We’ve had a lot of experiences living here in Huancayo so far, and we’ve also learned a lot of lessons. Here are our top 6 lessons from our first 6 months here in Peru.
1) Taxis can be used to haul pretty much anything. The most prevalent taxi here is a white, boxy station wagon, perfect for hauling a variety of items–whether it’s 5+ adults crammed into the back seat, two sheep in the trunk, or 6 mattresses strapped to the roof!
2) You must really like potatoes. With some 2,800 varieties of potatoes grown in Peru, nearly every dish is served either with a side of potatoes or with potatoes incorporated into the dish itself. Big plate of spaghetti? Serve it with some plain, boiled potatoes on the side. Fried rice? Put some potato chunks in there and fry them up too. The potato possibilities are endless.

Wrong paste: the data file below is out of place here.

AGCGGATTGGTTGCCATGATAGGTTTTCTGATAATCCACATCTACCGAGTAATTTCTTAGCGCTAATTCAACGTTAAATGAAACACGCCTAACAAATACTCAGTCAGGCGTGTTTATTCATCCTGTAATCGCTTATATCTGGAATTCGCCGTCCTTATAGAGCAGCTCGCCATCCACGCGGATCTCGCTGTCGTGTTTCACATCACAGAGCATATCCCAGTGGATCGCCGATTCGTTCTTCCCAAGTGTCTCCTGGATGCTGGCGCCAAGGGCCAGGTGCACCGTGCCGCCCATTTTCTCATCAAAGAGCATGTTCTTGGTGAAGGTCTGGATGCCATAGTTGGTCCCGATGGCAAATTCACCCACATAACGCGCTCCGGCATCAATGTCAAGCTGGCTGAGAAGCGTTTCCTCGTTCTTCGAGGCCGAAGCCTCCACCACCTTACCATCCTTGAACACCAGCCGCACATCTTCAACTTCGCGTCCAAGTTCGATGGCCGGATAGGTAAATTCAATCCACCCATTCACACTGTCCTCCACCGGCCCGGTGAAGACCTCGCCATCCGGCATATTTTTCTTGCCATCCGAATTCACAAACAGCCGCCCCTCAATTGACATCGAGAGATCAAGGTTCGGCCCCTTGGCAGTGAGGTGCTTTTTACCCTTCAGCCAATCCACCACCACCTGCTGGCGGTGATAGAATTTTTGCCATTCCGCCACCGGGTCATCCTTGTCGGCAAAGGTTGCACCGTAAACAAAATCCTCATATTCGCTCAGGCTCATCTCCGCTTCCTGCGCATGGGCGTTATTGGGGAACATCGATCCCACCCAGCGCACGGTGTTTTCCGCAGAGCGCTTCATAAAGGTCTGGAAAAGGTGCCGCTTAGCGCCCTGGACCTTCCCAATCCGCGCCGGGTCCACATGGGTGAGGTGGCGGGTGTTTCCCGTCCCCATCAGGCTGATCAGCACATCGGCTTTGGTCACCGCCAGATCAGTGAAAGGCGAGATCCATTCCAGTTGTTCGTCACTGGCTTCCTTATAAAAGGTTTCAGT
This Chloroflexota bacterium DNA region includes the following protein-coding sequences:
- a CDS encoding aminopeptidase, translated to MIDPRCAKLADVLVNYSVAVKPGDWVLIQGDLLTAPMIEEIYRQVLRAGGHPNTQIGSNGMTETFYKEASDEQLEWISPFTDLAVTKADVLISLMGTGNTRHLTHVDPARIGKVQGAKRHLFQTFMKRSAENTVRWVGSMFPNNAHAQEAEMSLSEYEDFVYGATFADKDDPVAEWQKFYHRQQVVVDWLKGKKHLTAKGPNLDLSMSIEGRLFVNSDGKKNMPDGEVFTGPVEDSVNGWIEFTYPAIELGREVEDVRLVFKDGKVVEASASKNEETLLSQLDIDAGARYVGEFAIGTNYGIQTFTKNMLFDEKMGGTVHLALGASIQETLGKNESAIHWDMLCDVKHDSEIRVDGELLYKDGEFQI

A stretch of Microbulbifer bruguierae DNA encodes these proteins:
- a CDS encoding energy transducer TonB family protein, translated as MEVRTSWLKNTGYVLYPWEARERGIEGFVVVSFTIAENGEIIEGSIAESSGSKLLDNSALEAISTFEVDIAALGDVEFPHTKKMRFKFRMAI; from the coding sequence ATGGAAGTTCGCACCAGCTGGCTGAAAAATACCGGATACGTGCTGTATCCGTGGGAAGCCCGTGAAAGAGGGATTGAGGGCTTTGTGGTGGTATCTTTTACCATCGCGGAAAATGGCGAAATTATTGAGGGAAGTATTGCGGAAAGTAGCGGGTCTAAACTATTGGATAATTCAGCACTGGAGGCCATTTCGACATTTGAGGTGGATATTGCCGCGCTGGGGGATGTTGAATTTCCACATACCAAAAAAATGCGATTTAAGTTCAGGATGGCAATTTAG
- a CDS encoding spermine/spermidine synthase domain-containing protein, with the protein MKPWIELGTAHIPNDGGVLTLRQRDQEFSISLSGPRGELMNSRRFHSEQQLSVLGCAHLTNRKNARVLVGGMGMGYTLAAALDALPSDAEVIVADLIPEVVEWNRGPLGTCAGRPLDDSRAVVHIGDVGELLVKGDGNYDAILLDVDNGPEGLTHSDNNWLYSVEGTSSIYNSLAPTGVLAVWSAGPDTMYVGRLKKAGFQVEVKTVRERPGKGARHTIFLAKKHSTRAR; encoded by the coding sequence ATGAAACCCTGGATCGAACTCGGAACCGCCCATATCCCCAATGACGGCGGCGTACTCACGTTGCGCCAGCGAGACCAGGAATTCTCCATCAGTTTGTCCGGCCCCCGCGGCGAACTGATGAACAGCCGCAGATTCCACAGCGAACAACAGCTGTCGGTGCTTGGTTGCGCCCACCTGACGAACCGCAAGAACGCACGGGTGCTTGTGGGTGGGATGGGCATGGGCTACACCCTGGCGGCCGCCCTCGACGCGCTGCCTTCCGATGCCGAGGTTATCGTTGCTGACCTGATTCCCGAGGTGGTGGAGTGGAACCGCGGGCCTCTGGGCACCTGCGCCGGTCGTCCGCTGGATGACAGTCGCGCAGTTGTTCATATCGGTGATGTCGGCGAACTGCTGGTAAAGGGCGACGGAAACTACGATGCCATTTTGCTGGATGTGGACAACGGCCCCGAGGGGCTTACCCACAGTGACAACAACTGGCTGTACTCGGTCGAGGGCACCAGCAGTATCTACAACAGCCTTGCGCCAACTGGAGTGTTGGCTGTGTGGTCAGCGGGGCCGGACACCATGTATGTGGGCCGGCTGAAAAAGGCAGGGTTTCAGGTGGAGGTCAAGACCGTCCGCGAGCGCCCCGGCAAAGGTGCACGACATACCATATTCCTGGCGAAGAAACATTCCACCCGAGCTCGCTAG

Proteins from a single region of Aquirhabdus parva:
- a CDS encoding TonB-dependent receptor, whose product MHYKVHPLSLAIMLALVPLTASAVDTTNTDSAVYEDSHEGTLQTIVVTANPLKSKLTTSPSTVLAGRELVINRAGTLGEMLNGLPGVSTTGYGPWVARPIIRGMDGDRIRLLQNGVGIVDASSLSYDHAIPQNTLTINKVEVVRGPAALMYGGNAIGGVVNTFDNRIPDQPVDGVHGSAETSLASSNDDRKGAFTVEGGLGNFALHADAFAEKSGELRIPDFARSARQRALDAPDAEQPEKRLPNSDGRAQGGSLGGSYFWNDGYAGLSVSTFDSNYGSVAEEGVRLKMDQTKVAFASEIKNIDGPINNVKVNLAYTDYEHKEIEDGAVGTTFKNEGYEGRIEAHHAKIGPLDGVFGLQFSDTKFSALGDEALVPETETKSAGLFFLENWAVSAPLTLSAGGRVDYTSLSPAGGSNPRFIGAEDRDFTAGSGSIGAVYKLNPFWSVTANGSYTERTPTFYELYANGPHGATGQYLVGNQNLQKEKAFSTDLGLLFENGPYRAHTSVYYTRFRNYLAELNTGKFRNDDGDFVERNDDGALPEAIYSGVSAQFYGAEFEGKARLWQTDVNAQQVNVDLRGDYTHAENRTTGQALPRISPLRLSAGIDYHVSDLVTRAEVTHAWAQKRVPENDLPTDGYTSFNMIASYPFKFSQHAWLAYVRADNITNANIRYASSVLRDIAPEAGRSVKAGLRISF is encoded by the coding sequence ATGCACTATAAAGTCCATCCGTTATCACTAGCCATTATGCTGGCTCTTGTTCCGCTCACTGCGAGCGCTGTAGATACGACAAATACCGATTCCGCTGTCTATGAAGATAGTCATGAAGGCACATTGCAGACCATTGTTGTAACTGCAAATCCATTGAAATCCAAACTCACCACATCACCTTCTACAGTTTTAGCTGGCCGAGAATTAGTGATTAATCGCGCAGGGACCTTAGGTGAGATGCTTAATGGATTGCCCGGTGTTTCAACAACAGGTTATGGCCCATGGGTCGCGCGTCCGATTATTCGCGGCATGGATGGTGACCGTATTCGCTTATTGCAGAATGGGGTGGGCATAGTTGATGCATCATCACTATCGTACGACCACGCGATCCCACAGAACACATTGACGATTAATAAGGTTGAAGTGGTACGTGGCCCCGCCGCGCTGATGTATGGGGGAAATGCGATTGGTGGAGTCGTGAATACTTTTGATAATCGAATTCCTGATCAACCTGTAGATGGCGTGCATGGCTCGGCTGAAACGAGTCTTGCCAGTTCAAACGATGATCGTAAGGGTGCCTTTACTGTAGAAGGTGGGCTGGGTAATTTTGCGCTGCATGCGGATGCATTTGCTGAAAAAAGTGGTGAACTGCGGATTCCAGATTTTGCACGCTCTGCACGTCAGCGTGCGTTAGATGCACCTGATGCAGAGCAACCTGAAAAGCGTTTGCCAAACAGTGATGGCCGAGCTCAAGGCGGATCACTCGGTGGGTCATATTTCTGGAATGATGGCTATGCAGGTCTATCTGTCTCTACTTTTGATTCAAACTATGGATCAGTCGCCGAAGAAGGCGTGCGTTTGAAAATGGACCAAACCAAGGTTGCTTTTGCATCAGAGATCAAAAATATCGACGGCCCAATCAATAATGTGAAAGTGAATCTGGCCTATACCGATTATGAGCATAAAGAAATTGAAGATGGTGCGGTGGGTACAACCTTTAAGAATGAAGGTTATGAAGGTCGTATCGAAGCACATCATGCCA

3) Every day is a good day to dress up your dog. Dogs are beloved pets here and owners express their affection by dressing them up in everything from sports jerseys to hoodies to Halloween costumes. No dog is too big or too small for an outfit, either. We’ve seen everything from a Cocker Spaniel in a lady bug costume to a German Shepherd in an orange fleece jacket!
4) There’s a reason there are so many chicken places. It’s DELICIOUS. With at least one pollo a la brasa (chicken roasted over charcoal or firewood) restaurant on every block (sometimes right next door to each other!), you can tell how much people love their chicken here–and we love it, too!
5) It’s a knitter’s paradise. Between the abundance of alpaca and wool yarn and the proclivity of ladies to knit pretty much everywhere (while tending to their ice cream cart, while shopping at the market, or while walking down the sidewalk of a busy street–which must be just as dangerous as texting and walking in my opinion!), Peru is a place for knitters.
6) Only dress up in traditional costume and dance if you want to have a lot of fans. We stick out here already, but put us in a traditional outfits to dance with the locals and we have fans for life. We still hear people saying, “Los gringos bailan lindo” (The foreigners dance well) when we go to the local market…four months later.
Here’s to more great experiences and lessons in the months to come!